Soil

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The divided States Department of Agriculture Natural Resources Conservation Service, formerly Soil Conservation Service classifies soil pH ranges as follows: [1] DenominationpH range
Ultra acid9.0
[edit]Sources of Soil pH

[edit]Soil Acidity
[2] Acidity in soils comes from H+ and Al3+ ions in the soil solution and sorbed to soil surfaces. While pH is the measure of H+ in solution, Al3+ is important in acid soils because between pH 4 and 6, Al3+ reacts with water (H2O) forming AlOH2+, and Al(OH)2+, releasing extra H+ ions. Every Al3+ ion can create 3 H+ ions. Many other processes contribute to the formation of acid soils including rainfall, fertilizer use, plant root activity and the weathering of primary and secondary soil minerals. Acid soils can also be caused by pollutants such as acid rain and mine spoilings. Rainfall: Acid soils are most often found in areas of high rainfall. Excess rainfall leaches base cation from the soil, increasing the percentage of Al3+ and H+ relative to other cations. Additionally, rainwater has a slightly acidic pH of 5.7 due to a reaction with CO2 in the atmosphere that forms carbonic acid. Fertilizer use: Ammonium (NH4+) fertilizers react in the soil in a process called nitrification to form nitrate (NO3-), and in the process release H+ ions. Plant root activity: Plants take up nutrients in the form of ions (NO3-, NH4+, Ca2+, H2PO4-, etc.), and often, they take up more cations than anions. However plants must maintain a neutral charge in their roots. In order to compensate for the extra positive charge, they will release H+ ions from the root. Some plants will also exude organic acids into the soil to acidify the zone around their roots to help solubilize metal nutrients that are insoluble at neutral pH, such as iron (Fe). Weathering of minerals: Both primary and secondary minerals that compose soil contain Al. As these minerals weather, some components such as Mg, Ca, and K, are taken up by plants, others such as Si are leached from the soil, but due to chemical properties, Fe and Al remain in the soil profile. Highly weathered soils are often characterized by having high concentrations of Fe and Al oxides. Acid Rain: When atmospheric water reacts with sulfur and nitrogen compounds that result from industrial processes, the result can be the formation of sulfuric and nitric acid in rainwater. However the amount of acidity that is deposited in rainwater is much less, on average, than that created through agricultural activities. Mine Spoil: Severely acidic conditions can form in soils near mine spoils due to the oxidation of pyrite. [edit]Sources of Basicity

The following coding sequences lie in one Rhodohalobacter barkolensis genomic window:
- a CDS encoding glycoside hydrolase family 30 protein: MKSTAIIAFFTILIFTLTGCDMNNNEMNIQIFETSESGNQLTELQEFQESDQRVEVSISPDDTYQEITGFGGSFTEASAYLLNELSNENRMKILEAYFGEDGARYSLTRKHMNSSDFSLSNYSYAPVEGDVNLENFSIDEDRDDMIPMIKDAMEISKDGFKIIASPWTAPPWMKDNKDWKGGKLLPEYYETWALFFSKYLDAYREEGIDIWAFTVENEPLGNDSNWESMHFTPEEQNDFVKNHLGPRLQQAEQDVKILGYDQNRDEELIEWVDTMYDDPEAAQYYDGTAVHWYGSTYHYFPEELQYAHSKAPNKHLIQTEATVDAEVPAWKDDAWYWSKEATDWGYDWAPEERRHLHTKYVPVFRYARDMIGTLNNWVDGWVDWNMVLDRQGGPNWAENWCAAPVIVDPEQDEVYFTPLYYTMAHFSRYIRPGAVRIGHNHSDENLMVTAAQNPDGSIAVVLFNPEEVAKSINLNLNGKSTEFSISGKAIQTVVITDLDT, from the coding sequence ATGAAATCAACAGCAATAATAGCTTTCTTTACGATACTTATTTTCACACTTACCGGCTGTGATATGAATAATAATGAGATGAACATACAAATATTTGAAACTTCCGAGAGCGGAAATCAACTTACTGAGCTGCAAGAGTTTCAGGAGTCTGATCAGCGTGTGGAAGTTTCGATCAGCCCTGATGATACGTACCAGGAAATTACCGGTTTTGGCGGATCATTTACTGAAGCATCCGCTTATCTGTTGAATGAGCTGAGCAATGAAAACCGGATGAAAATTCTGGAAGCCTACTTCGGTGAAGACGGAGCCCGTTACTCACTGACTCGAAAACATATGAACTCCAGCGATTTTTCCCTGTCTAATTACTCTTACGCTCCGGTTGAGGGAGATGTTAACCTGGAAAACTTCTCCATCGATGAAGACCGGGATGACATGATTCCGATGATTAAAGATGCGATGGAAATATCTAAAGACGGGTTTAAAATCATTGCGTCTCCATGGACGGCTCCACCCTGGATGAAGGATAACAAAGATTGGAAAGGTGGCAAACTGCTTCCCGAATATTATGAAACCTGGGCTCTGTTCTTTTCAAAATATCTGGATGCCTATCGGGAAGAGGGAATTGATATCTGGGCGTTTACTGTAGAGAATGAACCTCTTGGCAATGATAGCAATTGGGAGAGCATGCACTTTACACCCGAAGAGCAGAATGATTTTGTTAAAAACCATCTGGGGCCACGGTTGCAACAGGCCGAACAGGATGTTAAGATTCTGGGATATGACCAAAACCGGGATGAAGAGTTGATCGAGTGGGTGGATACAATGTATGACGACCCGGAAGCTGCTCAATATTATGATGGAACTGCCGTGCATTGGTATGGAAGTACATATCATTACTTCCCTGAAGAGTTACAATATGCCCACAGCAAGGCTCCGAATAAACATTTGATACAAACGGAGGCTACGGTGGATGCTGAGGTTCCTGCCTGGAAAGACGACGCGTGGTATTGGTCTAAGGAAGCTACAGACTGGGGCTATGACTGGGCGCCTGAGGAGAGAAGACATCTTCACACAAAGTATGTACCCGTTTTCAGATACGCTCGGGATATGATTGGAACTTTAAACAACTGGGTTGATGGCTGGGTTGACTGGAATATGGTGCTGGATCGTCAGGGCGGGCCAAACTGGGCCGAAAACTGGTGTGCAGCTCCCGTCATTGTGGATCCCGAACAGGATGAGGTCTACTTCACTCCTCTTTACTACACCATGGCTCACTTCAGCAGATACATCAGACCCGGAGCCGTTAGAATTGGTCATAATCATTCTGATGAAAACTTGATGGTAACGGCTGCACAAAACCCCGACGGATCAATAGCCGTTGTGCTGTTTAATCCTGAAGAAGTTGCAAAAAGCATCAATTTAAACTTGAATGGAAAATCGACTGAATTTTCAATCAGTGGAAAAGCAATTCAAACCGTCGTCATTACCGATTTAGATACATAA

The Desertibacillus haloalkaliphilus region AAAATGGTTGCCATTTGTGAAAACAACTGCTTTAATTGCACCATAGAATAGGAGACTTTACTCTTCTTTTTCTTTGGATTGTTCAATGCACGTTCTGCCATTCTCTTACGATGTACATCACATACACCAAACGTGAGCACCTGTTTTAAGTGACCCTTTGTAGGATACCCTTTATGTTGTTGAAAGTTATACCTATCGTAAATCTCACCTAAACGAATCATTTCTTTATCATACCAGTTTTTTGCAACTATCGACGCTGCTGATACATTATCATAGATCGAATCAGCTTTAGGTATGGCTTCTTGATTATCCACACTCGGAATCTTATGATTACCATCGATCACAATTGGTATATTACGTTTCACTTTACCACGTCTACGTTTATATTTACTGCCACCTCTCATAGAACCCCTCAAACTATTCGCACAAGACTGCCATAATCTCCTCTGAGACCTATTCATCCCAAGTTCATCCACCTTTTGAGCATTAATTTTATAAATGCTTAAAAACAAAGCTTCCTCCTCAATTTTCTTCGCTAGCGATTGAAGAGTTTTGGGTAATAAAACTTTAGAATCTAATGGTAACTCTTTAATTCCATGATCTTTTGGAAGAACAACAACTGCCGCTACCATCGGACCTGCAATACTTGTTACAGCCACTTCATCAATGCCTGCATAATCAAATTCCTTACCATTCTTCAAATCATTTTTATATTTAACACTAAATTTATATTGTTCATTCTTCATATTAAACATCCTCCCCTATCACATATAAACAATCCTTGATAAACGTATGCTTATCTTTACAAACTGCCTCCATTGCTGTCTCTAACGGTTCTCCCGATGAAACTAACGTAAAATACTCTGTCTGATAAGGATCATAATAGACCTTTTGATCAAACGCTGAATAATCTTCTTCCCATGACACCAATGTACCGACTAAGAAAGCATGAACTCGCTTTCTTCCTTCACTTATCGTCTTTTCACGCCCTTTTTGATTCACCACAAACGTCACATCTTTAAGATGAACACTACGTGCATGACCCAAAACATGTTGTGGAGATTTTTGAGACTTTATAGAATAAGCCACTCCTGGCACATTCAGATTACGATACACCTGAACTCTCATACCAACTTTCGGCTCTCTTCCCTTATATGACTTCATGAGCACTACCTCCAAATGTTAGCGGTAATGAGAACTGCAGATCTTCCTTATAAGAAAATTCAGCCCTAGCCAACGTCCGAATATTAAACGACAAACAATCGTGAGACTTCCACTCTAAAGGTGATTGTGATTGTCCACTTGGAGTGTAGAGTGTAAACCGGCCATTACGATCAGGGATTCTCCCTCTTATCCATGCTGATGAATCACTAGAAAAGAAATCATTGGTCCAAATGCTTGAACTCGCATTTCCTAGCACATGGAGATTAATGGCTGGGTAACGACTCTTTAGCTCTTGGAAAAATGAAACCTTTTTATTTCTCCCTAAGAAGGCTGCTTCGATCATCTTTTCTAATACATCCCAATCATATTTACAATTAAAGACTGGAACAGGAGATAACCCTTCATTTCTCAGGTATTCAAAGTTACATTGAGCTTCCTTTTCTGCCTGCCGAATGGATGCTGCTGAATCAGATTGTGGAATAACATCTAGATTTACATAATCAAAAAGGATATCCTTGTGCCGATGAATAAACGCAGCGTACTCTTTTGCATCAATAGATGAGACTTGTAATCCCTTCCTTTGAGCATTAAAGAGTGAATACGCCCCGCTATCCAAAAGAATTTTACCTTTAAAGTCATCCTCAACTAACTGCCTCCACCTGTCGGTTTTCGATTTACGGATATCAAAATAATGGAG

Basic soils have a high saturation of base cations (K+, Ca2+, Mg2+ and Na+). This is due to an accumulation of soluble salts are classified as either saline soil, sodic soil, saline-sodic soil or alkaline soil. All saline and sodic soils have high salt concentrations, with saline soils being dominated by Ca and Mg salts and sodic soils being dominated by Na. Alkaline soils are characterized by the presence of carbonates. [edit]Effect of soil pH on plant growth

[edit]Acid affected soils
[3] Plants grown in acid soils can experience a variety of symptoms including Al, H, and/or Mn toxicity, as well as potential nutrient deficiencies of Ca and Mg. Al toxicity is the most widespread problem in acid soils. Al is present in all soils, but dissolved Al3+ is toxic to plants; Al3+ is most soluble at low pH, above pH 5.2 little aluminum is in soluble form in most soils. Al is not a plant nutrient, and as such, is not actively taken up by the plants, but enters plant roots passively through osmosis. Al damages roots in several ways: In root tips and Al interferes with the uptake of Ca, an essential nutrient, as well as bind with phosphate and interfere with production of ATP and DNA, both of which contain phosphate. Al can also restrict cell wall expansion causing roots to become stunted. Below pH 4, H+ ions themselves damage root cell...
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